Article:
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Special Prosecutor’s Report Details How Kim Foxx Lied To Public About Jussie Smollett Case

Chicago, IL – An investigative report released Monday by the special prosecutor in Chicago who convicted Jussie Smollett exposed the “major failure’ of Cook County State’s Attorney Kim Foxx’s office in prosecuting the actor and exposed the fact Foxx had been lying to the public.

Special Prosecutor Dan Webb released the damning 60-page investigation that showed Foxx and others in her office made multiple false statements in March of 2019 when they initially charged Smollett with lying about the hate attack he orchestrated on himself, the New York Post reported.

Foxx claimed to have cut off contact with Smollett’s sister, Jurnee Smollett, after her older brother became a suspect.

But the report found that five days after she publicly claimed to have stopped speaking to Smollett’s family members about the case, the state’s attorney exchanged 17 text messages with and had five phone conversations with the suspect’s little sister, the New York Post reported.

Then Foxx’s office unceremoniously dismissed the 16-count indictment against the former “Empire” star less than three weeks later in exchange for forfeiting his $10,000 bond and 16 hours of community service.

Foxx recused herself from the case after it became clear that police were considering the “Empire” star a suspect in a hoax crime, but before her office dismissed the charges.

However, she handled it improperly, prompting yet another investigation and a mass exodus by Foxx’s staff.

A year later, Webb indicted Smollett all over again.

The special prosecutor released a summary of his investigation last summer ahead of Smollett’s trial, but the full report was held back until after the actor was convicted of faking a hate crime on himself on Dec. 9.

Cook County Judge Michael Toomin, who appointed Webb to the case, had declined to release the report because it contained grand jury information that was usually kept secret, WBBM reported.

But Toomin allowed Webb to release the full report after the trial was finished.

Webb’s investigation cleared Foxx’s office of a crime in connection with the Smollett case but said there had been “substantial abuses of discretion and operational failures,” WBBM reported.

“I interviewed [Foxx], and I talked to her and said, how could this have happened?” Webb said. “And she could not defend it, so I do think that that’s a pretty significant admission.”

His investigation did find possible ethical problems with the Cook County State’s Attorney’s Office’s (CCSAO) handling of the case, WBBM reported.

When the charges were dropped against Smollett, Foxx told reporters the case had been “treated like the other cases that have gone through our alternative prosecution model.”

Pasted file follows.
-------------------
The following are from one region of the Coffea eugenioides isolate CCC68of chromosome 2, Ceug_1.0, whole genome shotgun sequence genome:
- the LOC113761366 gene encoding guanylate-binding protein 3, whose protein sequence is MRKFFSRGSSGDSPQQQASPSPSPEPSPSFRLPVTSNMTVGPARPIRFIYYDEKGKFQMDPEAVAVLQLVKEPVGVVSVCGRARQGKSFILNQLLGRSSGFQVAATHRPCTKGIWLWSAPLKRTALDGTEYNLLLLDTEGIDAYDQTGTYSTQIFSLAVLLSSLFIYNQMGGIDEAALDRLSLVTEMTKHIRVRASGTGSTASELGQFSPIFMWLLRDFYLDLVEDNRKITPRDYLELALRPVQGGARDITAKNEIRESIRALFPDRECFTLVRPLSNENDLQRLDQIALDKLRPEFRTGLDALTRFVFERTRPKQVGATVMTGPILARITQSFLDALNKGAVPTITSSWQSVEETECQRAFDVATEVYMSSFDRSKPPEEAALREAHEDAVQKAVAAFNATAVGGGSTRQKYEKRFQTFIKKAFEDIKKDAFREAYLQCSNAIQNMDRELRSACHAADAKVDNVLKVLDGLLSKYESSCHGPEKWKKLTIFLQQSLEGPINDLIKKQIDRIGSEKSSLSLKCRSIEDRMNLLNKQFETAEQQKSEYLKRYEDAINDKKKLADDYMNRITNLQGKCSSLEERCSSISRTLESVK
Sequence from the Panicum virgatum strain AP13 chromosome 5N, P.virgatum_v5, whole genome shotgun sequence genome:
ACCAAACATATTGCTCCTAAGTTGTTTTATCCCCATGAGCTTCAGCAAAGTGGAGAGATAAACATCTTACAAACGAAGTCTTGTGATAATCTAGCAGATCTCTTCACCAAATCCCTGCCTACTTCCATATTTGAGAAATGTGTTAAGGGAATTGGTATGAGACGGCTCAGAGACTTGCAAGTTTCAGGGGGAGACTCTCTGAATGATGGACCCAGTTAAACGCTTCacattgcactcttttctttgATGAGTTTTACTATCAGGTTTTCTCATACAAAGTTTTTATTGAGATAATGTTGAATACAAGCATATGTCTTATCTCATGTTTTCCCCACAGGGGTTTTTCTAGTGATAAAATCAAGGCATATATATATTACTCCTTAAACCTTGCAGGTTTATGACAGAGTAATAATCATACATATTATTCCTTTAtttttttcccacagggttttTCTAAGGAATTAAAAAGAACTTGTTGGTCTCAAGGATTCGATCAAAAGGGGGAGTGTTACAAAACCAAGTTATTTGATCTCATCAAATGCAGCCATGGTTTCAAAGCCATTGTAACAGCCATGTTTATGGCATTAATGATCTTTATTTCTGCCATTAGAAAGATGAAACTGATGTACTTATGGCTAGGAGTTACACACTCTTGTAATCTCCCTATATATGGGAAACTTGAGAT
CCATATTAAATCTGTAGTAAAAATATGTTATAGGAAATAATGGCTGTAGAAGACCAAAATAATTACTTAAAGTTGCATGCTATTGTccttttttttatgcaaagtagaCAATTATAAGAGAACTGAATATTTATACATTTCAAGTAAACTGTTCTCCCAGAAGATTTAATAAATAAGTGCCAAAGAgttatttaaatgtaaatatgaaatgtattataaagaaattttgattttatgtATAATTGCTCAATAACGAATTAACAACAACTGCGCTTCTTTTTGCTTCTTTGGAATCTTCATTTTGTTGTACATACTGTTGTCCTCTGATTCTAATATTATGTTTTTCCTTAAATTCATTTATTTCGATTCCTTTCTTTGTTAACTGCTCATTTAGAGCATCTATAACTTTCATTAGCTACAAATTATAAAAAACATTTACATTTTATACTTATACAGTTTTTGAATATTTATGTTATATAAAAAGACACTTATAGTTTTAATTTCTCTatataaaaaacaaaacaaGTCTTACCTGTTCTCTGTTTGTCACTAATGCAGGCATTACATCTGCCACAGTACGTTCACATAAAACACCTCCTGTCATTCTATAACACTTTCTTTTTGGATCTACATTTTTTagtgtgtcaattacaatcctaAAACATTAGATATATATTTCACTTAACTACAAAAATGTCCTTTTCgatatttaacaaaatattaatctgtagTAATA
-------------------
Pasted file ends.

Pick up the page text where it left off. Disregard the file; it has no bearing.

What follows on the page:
However, the special prosecutor’s report determined that was not true, WBBM reported.

“There were not thousands of (or, arguably any) similar cases that the CCSAO resolved in a similar way to the Initial Smollett Case,” the report read.

Foxx’s statement was “unacceptable for an office that must be transparent and maintain public confidence,” according to the special prosecutors report.

“Never, ever, ever on any occasion have they ever resolved a case this way,” Webb told WBBM. “They couldn’t give me one case that had ever occurred in the past.”

Webb ultimately determined that the decision to drop charges against Smollett “represented a major failure of operations” in the state’s attorney’s office.

The report also revealed that former Chicago Police Superintendent Eddie Johnson had not exaggerated when he claimed the police learned charges would be dismissed against Smollett just moments before it happened, according to WBBM.

Webb’s report also revealed that Foxx was lying when she told the media “The state statute max we are allowed to get for restitution is $10,000.”

The state’s attorney treated the special prosecutor’s report like good news when it was released and Foxx put out a statement that said it “puts to rest any implications of outside influence or criminal activity on the part of the Cook County State’s Attorney’s Office (CCSAO) and the Chicago Police Department (CPD).”’

Foxx defended the integrity of the state’s attorney’s office in her statement.

She disputed Webb’s “characterizations of its exercises of prosecutorial discretion and private or public statements as ‘abuses of discretion’ or false statements to the public,” WBBM reported.

“While the release does not say so, any implication that statements made by the CCSAO were deliberately inaccurate is untrue,” the statement continued. “As a result of the issues addressed in the press release, and of discussions of them beforehand, the CCSAO has already made a number of changes to its operations, including the hiring of a new CCSAO ethics officer and more separation of their function from the administration of the office, and strengthening the recusal plan with clear guidelines and explicit definitions of conflicts of interest.”

Smollett’s sentencing date has not yet been set, according to WBBM.

Each of the five Class 4 felony counts he was convicted of carries a sentence of up to three years in prison and a $25,000 fine, but most legal experts have predicted Smollett will likely get probation and community service.

Written by
Sandy Malone

Managing Editor - Twitter/@SandyMalone_ - Prior to joining The Police Tribune, Sandy wrote the Politics.Net column for the Wall Street Journal and was managing editor of Campaigns & Elections magazine. More recently, she was an internationally-syndicated columnist for Conde Nast (BRIDES), The Huffington Post, and Monsters and Critics. Sandy is married to a retired police captain and former SWAT commander.

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Written by Sandy Malone


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